The opportunity to realise savings on expenditure must be taken but not at the expense of our determination to maintain strong and flexible forces which will be able to meet fully all our operational commitments. We are fully satisfied that there will be sufficient capacity within infantry role units and other arms to meet the full range of peacetime operational commitments while permitting adequate training in wartime roles and meeting readiness requirements of the RRC.

The noble Lord, Lord Cledwyn, the Leader of the Opposition, and my noble friends Lord Fanshawe and Lady Strange spoke of the Scottish regiments as well as other regiments and the amalgamations. I can confirm that all decisions on the amalgamations of the regular regiments, including the Scottish regiments, are final and that these amalgamations will be implemented over the next three to four years. Of course if, over that period, we find that we have taken on a large number of extra commitments for one reason or another which the Army at its then size cannot meet, we shall clearly have to look again at the decisions that have been taken.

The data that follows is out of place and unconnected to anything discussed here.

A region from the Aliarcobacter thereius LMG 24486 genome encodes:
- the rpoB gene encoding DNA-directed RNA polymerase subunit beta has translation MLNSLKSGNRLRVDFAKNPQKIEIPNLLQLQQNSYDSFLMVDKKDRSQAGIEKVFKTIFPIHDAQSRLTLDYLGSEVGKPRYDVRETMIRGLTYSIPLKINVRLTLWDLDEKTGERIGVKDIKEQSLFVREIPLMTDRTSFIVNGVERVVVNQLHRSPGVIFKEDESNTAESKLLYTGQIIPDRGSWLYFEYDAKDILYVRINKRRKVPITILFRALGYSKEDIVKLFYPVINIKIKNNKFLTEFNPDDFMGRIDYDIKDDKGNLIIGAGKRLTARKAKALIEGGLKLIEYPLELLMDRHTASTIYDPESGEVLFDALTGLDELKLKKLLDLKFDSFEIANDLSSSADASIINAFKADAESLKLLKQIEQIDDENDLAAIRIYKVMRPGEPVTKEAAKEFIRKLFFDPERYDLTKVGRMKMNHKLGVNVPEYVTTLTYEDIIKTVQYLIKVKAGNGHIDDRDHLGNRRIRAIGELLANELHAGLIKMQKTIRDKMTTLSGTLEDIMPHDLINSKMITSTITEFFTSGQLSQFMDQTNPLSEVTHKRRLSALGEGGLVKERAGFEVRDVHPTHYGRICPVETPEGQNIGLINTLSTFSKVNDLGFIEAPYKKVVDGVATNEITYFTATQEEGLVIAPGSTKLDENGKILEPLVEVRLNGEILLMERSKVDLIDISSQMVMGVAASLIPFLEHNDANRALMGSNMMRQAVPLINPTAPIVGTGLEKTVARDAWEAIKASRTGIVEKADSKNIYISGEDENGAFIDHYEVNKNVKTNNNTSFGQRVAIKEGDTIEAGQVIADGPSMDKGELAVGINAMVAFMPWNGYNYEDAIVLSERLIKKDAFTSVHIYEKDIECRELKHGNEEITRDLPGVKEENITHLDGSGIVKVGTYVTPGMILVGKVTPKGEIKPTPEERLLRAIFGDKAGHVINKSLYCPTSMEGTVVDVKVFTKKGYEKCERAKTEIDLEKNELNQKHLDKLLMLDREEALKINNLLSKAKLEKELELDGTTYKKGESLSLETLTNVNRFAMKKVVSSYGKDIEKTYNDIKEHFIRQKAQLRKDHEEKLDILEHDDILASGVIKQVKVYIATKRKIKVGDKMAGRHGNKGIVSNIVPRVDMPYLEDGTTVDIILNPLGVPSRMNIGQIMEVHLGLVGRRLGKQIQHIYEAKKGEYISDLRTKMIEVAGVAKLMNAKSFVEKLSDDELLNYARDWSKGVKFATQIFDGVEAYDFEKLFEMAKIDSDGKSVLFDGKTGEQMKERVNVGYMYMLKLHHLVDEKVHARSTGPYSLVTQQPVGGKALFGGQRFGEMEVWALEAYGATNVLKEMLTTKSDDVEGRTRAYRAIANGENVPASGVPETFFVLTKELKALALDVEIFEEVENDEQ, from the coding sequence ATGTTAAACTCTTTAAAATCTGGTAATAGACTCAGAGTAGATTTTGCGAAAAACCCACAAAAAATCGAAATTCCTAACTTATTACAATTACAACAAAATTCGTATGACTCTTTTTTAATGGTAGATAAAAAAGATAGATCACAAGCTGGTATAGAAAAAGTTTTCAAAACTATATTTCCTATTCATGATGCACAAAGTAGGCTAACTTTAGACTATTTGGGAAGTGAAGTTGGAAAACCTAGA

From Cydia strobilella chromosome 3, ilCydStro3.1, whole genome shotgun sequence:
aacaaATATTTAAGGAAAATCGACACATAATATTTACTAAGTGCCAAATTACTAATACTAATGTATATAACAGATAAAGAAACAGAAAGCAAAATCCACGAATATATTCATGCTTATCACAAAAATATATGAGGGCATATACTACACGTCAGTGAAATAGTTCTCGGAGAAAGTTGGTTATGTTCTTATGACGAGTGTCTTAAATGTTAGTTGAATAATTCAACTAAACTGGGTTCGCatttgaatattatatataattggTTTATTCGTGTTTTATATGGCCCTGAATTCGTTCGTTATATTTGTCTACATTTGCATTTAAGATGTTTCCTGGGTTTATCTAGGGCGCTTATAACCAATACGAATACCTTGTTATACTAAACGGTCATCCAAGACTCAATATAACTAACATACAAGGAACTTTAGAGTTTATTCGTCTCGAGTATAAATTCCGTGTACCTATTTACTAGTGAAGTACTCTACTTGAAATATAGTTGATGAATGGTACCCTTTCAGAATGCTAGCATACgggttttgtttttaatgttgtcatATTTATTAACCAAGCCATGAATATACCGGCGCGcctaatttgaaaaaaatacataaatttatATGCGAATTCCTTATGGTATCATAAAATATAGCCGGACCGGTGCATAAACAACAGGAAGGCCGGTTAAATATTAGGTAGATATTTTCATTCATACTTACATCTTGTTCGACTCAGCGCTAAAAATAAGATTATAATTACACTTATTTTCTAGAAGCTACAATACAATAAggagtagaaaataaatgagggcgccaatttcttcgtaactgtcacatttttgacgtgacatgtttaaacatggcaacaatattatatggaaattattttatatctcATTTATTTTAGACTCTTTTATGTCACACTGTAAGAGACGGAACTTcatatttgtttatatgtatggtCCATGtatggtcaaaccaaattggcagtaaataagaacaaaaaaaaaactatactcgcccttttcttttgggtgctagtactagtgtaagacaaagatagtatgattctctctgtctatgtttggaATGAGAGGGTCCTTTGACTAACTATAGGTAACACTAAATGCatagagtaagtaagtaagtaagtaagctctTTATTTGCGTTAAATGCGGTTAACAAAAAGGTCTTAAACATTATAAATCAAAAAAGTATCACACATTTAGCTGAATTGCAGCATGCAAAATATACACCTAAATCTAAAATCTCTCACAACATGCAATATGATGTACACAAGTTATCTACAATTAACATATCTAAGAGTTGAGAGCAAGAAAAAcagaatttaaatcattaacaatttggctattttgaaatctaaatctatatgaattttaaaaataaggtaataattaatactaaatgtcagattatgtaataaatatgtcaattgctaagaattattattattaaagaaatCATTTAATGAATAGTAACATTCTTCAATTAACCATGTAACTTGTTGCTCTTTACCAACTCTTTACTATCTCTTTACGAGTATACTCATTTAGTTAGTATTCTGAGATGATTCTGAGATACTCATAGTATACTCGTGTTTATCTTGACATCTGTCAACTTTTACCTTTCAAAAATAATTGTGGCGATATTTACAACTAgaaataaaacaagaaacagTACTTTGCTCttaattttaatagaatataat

The noble and gallant Lord, Lord Bramall, went on to speak about the reserves. As I have said before to your Lordships' House, it is our intention to retain strong professional forces supported by well trained reserves. Although a Statement on the future of the Reserve and Territorial Army is not expected until next month, I can say now that the essential role of the reserve forces will be maintained in our new force structure. The reduced threat from the Soviet Union will allow them to carry out substantial portions of the defence of the United Kingdom currently sustained by the Regular Army. That will both increase the role of the reserves and reduce the overstretch on regular infantry battalions. I can also confirm that we shall provide the necessary funding to sustain the strength of the TA which emerges after the restructuring.

My noble friend Lady Park of Monmouth pointed out the extent of change in the military in the Soviet Union. I agree that the Kremlin wants to end East-West confrontation, but the process of positive change is beset by uncertainty. The future is not necessarily benign. We must maintain our guard against instability in the East just as we did against hostility from the East—again as outlined by the noble and gallant Lord, Lord Cheshire.